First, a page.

What's happened to VMware?

The golden tech firm still has its shine, but competition from Microsoft and a falling share price have begun to tarnish things. Will the situation improve, or is the virtualisation leader in trouble?

Taking on MicrosoftMaritz said he's not concerned by what he called the "great and mighty" Microsoft, either. He and other VMware folks IT PRO spoke to repeatedly stressed that Microsoft's virtualisation wish list, which it outlined three weeks ago, shows the great and mighty giant is simply following VMware's lead, from a distance of some two years.

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But Reza Malekzadeh, EMEA vice president of products and marketing at VMware, explained to IT PRO later on the sidelines of the conference, that it wasn't so easy to ignore the monster software firm. "I'd be stupid and arrogant to say Microsoft is not one to be concerned about," he said, but reiterated the theme that Microsoft is still playing catchup. "Microsoft is list-matching today we've got a lot more things coming down the pipe."

One area Microsoft might offer a challenge is cost, as VMware is oft criticised for its pricey products. "When Microsoft says software costs too much I don't give a well, no comment," Maritz cheekily told reporters.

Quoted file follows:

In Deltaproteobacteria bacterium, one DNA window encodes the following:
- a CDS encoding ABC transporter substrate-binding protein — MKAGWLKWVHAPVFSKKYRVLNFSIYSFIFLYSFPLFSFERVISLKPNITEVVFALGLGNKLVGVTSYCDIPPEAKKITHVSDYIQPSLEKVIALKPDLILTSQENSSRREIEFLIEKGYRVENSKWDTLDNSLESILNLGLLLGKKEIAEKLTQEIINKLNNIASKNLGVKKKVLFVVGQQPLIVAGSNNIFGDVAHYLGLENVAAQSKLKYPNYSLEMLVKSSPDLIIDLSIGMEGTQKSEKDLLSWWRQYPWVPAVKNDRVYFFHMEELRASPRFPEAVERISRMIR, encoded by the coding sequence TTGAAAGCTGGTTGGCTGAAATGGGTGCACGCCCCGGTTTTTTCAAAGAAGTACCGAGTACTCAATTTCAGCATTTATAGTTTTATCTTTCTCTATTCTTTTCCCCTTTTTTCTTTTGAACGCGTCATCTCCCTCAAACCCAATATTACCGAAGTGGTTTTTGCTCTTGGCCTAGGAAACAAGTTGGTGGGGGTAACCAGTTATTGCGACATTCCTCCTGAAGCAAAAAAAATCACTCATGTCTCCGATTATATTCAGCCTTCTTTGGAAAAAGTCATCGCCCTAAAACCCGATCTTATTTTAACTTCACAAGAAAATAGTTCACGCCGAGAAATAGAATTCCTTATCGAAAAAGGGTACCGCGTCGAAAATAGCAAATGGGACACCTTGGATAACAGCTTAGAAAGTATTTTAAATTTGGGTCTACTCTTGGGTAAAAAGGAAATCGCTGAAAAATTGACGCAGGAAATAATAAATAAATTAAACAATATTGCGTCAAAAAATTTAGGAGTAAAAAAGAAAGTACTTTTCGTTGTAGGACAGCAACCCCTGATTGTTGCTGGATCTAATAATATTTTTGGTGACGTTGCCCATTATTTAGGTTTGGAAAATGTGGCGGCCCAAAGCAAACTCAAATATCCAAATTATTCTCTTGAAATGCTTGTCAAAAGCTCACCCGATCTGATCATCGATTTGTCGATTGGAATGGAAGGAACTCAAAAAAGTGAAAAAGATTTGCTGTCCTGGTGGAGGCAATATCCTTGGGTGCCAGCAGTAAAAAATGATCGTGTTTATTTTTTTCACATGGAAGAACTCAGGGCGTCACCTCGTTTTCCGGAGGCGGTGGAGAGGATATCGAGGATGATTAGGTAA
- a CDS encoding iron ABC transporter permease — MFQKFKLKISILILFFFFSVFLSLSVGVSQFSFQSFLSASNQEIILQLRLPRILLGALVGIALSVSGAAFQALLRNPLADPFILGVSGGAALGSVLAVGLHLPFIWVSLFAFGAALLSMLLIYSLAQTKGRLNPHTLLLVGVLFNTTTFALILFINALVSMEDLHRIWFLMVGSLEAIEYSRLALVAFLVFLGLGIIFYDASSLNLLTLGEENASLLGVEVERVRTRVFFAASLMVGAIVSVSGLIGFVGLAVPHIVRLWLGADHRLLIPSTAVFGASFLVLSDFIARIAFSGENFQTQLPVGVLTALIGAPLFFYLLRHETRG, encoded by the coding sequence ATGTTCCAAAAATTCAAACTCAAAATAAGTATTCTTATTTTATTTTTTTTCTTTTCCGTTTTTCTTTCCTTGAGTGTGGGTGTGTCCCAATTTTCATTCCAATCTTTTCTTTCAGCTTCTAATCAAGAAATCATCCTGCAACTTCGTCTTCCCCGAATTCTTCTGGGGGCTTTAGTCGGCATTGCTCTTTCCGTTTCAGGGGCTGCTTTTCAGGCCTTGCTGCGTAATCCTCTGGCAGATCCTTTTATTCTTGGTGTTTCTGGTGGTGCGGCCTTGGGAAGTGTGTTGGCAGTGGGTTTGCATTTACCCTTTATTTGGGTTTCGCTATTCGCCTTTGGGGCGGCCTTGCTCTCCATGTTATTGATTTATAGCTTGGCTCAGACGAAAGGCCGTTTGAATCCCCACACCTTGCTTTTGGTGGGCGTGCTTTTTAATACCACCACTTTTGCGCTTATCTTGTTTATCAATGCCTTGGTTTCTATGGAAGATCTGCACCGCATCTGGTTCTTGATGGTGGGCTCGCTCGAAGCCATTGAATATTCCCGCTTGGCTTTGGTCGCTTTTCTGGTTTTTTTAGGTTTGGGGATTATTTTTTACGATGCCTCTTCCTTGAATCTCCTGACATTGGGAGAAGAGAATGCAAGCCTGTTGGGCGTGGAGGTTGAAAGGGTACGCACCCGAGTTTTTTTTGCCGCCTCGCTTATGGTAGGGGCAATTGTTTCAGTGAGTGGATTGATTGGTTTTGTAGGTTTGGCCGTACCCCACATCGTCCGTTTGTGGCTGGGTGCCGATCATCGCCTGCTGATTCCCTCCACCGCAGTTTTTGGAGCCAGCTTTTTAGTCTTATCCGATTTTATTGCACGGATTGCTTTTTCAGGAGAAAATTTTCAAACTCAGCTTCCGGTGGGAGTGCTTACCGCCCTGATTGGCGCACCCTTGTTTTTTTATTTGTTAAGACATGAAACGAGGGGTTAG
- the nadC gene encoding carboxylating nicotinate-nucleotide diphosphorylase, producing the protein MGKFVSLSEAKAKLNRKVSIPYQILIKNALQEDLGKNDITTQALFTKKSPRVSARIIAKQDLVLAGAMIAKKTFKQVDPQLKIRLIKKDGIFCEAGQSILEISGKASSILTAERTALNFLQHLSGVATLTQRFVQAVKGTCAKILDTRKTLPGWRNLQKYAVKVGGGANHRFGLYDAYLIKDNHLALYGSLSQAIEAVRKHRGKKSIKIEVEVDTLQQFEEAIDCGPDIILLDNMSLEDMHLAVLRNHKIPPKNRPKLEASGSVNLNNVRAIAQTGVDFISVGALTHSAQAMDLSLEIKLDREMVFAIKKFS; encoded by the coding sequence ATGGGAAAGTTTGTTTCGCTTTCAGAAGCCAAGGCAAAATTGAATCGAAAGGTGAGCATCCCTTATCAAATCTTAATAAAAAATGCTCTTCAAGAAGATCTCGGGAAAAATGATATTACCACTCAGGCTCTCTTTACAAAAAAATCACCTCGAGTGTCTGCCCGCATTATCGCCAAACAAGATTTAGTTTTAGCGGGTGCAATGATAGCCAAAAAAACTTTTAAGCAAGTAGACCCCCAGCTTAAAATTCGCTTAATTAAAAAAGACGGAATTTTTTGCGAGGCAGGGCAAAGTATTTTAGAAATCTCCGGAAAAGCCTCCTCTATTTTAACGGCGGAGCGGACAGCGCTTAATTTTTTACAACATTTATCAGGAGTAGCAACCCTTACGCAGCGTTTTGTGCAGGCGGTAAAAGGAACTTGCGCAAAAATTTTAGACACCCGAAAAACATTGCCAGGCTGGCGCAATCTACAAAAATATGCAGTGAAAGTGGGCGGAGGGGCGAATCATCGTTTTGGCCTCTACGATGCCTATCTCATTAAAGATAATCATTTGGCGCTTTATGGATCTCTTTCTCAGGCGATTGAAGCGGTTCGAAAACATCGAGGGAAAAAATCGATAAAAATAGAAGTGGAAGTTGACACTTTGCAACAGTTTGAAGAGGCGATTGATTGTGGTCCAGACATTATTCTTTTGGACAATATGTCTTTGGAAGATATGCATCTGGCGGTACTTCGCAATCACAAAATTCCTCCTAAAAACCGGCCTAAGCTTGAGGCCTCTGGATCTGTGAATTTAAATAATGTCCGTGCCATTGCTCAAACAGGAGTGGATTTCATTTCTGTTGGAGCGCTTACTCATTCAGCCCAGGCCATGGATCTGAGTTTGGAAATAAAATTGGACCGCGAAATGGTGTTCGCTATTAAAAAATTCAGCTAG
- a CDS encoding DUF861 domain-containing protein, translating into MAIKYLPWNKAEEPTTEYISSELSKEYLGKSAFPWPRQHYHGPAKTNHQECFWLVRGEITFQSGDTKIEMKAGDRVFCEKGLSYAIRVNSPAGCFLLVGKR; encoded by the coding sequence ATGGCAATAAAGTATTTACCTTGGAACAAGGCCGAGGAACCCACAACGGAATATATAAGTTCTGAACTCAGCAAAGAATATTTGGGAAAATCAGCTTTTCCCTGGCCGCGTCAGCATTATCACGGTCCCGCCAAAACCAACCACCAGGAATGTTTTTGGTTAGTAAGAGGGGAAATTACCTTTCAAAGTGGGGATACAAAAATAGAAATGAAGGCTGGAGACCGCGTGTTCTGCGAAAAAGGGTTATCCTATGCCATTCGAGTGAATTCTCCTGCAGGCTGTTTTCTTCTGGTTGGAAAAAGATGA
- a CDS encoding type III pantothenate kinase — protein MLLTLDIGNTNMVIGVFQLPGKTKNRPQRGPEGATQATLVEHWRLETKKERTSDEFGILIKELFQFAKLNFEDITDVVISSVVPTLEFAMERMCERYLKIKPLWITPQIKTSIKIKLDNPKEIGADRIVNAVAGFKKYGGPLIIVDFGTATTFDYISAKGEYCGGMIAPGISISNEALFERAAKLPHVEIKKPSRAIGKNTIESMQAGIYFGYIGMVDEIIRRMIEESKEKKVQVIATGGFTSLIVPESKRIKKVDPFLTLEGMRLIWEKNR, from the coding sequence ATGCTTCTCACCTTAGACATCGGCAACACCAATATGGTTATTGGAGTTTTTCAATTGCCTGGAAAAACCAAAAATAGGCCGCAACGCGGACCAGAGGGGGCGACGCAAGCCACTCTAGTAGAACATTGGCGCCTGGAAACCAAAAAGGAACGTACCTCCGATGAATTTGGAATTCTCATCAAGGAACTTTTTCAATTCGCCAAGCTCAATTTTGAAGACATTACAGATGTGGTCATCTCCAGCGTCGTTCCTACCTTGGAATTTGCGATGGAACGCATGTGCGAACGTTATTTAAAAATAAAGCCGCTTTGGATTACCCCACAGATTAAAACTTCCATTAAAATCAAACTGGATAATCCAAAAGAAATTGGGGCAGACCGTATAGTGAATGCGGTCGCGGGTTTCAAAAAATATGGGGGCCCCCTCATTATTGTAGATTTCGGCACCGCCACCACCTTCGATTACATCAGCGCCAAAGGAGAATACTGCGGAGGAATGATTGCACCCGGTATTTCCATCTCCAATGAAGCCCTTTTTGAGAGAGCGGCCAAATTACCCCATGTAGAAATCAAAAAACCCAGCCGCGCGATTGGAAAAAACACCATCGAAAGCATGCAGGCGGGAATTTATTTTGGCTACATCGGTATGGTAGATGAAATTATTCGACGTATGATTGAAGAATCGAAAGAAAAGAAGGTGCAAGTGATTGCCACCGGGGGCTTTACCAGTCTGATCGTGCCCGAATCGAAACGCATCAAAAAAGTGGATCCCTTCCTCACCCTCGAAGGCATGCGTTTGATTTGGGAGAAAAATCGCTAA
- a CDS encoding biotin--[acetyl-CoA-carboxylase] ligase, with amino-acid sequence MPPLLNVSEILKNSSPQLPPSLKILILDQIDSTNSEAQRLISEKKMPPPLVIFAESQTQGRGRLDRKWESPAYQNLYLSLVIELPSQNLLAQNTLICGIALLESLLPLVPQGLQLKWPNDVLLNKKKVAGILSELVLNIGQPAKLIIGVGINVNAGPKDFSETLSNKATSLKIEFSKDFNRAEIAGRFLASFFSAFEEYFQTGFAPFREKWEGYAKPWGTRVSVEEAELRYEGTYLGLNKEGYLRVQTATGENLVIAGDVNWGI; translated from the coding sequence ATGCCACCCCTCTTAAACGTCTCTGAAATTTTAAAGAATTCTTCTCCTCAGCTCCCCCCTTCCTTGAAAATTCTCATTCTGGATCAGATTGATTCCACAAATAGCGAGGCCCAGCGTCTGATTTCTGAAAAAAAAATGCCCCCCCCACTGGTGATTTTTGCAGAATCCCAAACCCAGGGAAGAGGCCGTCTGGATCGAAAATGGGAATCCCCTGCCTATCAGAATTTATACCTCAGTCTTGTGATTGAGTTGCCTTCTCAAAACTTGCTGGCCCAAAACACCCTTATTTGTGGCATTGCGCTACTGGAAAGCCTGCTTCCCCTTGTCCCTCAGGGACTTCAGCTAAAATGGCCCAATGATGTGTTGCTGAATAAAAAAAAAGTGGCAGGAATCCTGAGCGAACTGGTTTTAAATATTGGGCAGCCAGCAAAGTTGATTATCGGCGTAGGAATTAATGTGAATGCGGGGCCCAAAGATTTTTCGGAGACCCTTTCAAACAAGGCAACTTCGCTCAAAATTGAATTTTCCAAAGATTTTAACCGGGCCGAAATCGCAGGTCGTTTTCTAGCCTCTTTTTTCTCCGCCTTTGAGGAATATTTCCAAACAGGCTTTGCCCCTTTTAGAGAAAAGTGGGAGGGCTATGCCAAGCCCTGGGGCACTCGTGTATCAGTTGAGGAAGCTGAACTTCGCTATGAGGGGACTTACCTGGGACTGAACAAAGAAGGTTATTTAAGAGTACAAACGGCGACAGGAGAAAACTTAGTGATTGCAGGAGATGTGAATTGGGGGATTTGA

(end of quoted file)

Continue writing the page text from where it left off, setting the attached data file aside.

Another sweet spot for Microsoft is the small and medium business (SMB) market. VMware is directed through complexity and price at bigger corporations. But Martiz said new features coming out soon would put VMware in a good position to dominate that area too. "We think we have relevance at that end of the market," he said.

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As Maritz noted: "Every software vendor has to deal with the reality of competition." And now it's simply VMware's turn.

Staff angstMartiz suggested that the strategy preview wasn't just for customers, but to let worried staff know what direction the firm was heading in. In a press conference, he admitted some angst in his firm hard not to in the wake of Rosenblum's departure but said the strategy unveiled at VMworld would give his staff a reason to stay.

"What angst people have or may not have will be a passing phenomenon," he said.

"People wanted to know what our strategy and direction was," he said. After laying it out at VMworld, he said: "I believe people will respond positively to that."

And hopefully he's right; VMware will need its best on-board to battle Microsoft.

Is the shine still there?Asked if the shine had gone off VMware, Malekzadeh told IT PRO: "I think things are still pretty shiny."

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He cited the firm's continuing growth "not many companies our size are still growing at this pace" as well as the firm's turnover and massive R&D spend as signs of health. "There are growing pains, but overall, VMware still holds its fundamentals," he said.

VMware has 120,000 customers. "That's the biggest competitive advantage," he said, as people "look to see what other customers are running."

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